instantiated owner names for the NSEC owner name or next name, as

4.  IANA Considerations

   This document specifies no IANA Actions.

5.  Security Considerations

   This approach requires on-demand generation of RRSIG records.  This
   creates several new vulnerabilities.

   First, on-demand signing requires that a zone's authoritative servers
   have access to its private keys.  Storing private keys on well-known
   internet-accessible servers may make them more vulnerable to
   unintended disclosure.

   Second, since generation of public key signatures tends to be
   computationally demanding, the requirement for on-demand signing
   makes authoritative servers vulnerable to a denial of service attack.

   Lastly, if the increment and decrement functions are predictable,
   on-demand signing may enable a chosen-plaintext attack on a zone's
   private keys.  Zones using this approach should attempt to use
   cryptographic algorithms that are resistant to chosen-plaintext
   attacks.  It's worth noting that while DNSSEC has a "mandatory to
   implement" algorithm, that is a requirement on resolvers and
   validators -- there is no requirement that a zone be signed with any
   given algorithm.

   The success of using minimally covering NSEC record to prevent zone
   walking depends greatly on the quality of the increment and decrement
   functions chosen.  An increment function that chooses a name
   obviously derived from the next instantiated name may be easily
   reverse engineered, destroying the value of this technique.  An
   increment function that always returns a name close to the next

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   instantiated name is likewise a poor choice.  Good choices of
   increment and decrement functions are the ones that produce the
   immediately following and preceding names, respectively, though zone
   administrators may wish to use less perfect functions that return
   more human-friendly names than the functions described in Section 3

   Another obvious but misguided concern is the danger from synthesized
   NSEC records being replayed.  It's possible for an attacker to replay
   an old but still validly signed NSEC record after a new name has been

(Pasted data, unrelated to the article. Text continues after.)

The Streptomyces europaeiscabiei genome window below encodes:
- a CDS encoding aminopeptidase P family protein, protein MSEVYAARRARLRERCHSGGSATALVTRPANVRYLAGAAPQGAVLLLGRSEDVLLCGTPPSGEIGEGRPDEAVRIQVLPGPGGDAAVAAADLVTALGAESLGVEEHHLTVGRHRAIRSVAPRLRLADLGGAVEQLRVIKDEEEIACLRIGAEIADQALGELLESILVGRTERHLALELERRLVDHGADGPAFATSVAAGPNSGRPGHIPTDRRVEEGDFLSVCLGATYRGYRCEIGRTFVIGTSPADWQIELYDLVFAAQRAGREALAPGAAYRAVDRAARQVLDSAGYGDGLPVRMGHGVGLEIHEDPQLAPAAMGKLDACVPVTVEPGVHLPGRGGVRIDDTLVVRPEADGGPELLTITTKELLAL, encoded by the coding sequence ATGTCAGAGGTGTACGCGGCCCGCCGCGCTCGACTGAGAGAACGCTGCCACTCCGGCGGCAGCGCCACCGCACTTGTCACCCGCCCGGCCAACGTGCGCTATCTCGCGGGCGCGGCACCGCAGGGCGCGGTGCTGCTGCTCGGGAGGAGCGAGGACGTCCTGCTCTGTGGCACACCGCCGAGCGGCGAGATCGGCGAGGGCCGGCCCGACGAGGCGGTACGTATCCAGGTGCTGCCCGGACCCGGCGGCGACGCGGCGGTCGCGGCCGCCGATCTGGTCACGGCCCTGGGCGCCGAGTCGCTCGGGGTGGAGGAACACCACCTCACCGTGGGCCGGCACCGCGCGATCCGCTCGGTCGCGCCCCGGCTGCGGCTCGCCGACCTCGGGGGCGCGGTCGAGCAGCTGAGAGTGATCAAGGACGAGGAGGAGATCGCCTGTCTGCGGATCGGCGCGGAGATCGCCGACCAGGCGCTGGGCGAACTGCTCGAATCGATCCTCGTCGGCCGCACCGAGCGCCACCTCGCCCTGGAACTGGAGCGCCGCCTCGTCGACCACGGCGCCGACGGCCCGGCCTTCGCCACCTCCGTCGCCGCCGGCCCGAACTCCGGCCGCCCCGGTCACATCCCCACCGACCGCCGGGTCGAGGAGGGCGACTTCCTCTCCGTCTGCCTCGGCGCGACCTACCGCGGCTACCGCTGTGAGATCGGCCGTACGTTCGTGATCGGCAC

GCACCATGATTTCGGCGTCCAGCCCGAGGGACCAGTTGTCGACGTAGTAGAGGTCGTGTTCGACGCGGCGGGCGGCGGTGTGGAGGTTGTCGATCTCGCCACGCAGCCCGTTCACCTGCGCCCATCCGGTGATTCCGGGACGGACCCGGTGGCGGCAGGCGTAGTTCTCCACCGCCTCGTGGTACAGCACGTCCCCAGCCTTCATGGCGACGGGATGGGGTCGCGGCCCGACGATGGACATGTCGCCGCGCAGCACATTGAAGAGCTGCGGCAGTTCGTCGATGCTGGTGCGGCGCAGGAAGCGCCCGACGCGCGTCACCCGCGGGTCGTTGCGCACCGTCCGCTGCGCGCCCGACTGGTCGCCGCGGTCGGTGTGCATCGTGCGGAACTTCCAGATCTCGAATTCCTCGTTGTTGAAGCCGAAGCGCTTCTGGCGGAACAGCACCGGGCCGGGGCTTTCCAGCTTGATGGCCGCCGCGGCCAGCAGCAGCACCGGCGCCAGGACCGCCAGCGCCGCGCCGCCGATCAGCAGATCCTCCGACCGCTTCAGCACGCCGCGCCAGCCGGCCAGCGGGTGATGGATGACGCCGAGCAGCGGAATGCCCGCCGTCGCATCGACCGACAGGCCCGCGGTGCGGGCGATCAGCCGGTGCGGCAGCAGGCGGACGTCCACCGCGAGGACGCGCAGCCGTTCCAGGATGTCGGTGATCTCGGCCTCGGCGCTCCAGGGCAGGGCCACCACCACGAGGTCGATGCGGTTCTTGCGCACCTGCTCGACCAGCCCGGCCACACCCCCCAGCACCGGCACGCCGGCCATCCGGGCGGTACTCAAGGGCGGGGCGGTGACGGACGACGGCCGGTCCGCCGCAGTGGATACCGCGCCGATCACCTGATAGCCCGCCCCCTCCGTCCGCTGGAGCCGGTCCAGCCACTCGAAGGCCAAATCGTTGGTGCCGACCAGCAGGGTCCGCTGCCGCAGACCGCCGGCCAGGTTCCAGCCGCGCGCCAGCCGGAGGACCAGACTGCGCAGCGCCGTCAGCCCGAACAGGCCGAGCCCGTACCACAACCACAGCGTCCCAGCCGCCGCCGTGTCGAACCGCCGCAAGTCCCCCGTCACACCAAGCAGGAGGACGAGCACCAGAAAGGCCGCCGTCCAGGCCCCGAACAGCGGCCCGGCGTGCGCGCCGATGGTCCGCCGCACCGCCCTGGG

added in the span covered by that NSEC, incorrectly proving that
   there is no record at that name.  This danger exists with DNSSEC as
   defined in [-bis].  The techniques described here actually decrease
   the danger, since the span covered by any NSEC record is smaller than
   before.  Choosing better increment and decrement functions will
   further reduce this danger.

6.  Normative References

   [1]  Arends, R., Austein, R., Massey, D., Larson, M. and S. Rose,
        "DNS Security Introduction and Requirements",
        Internet-Draft draft-ietf-dnsext-dnssec-intro-13, October 2004.

   [2]  Arends, R., "Resource Records for the DNS Security Extensions",
        Internet-Draft draft-ietf-dnsext-dnssec-records-11, October

   [3]  Arends, R., "Protocol Modifications for the DNS Security
        Internet-Draft draft-ietf-dnsext-dnssec-protocol-09, October

   [4]  Bradner, S., "Key words for use in RFCs to Indicate Requirement
        Levels", BCP 14, RFC 2119, March 1997.

Authors' Addresses

   Johan Ihren
   Autonomica AB
   Bellmansgatan 30
   Stockholm  SE-118 47


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   Samuel Weiler
   SPARTA, Inc
   7075 Samuel Morse Drive
   Columbia, Maryland  21046


Appendix A.  Acknowledgments

   Many individuals contributed to this design.  They include, in
   addition to the authors of this document, Olaf Kolkman, Ed Lewis,
   Peter Koch, Matt Larson, David Blacka, Suzanne Woolf, Jaap Akkerhuis,
   Jacob Schlyter, Bill Manning, and Joao Damas.

   The key innovation of this document, namely that perfect increment
   and decrement functions are not necessary, arose during a discussion
   among the above-listed people at the RIPE49 meeting in September